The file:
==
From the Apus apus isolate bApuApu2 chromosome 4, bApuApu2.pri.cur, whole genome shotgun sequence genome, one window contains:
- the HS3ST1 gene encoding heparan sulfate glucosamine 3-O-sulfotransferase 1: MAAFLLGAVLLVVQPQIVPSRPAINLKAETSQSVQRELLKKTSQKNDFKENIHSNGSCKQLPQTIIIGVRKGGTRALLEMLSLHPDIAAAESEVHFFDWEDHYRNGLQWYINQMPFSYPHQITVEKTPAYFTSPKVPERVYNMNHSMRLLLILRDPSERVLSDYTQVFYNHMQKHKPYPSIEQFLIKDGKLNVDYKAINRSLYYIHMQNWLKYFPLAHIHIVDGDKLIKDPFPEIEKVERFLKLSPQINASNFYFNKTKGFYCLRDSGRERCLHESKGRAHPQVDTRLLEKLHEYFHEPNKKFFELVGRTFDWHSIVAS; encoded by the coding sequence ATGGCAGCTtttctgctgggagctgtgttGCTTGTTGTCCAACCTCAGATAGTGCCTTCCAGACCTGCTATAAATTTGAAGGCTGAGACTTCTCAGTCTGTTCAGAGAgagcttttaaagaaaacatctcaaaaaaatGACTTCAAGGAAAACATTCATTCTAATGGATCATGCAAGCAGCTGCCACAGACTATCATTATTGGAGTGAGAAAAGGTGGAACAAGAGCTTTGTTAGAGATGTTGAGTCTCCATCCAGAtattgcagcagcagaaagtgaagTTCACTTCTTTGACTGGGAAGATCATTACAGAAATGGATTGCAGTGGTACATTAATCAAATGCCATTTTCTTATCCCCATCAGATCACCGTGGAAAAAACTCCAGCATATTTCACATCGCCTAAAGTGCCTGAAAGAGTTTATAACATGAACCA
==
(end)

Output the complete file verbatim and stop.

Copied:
From the Apus apus isolate bApuApu2 chromosome 4, bApuApu2.pri.cur, whole genome shotgun sequence genome, one window contains:
- the HS3ST1 gene encoding heparan sulfate glucosamine 3-O-sulfotransferase 1: MAAFLLGAVLLVVQPQIVPSRPAINLKAETSQSVQRELLKKTSQKNDFKENIHSNGSCKQLPQTIIIGVRKGGTRALLEMLSLHPDIAAAESEVHFFDWEDHYRNGLQWYINQMPFSYPHQITVEKTPAYFTSPKVPERVYNMNHSMRLLLILRDPSERVLSDYTQVFYNHMQKHKPYPSIEQFLIKDGKLNVDYKAINRSLYYIHMQNWLKYFPLAHIHIVDGDKLIKDPFPEIEKVERFLKLSPQINASNFYFNKTKGFYCLRDSGRERCLHESKGRAHPQVDTRLLEKLHEYFHEPNKKFFELVGRTFDWHSIVAS; encoded by the coding sequence ATGGCAGCTtttctgctgggagctgtgttGCTTGTTGTCCAACCTCAGATAGTGCCTTCCAGACCTGCTATAAATTTGAAGGCTGAGACTTCTCAGTCTGTTCAGAGAgagcttttaaagaaaacatctcaaaaaaatGACTTCAAGGAAAACATTCATTCTAATGGATCATGCAAGCAGCTGCCACAGACTATCATTATTGGAGTGAGAAAAGGTGGAACAAGAGCTTTGTTAGAGATGTTGAGTCTCCATCCAGAtattgcagcagcagaaagtgaagTTCACTTCTTTGACTGGGAAGATCATTACAGAAATGGATTGCAGTGGTACATTAATCAAATGCCATTTTCTTATCCCCATCAGATCACCGTGGAAAAAACTCCAGCATATTTCACATCGCCTAAAGTGCCTGAAAGAGTTTATAACATGAACCA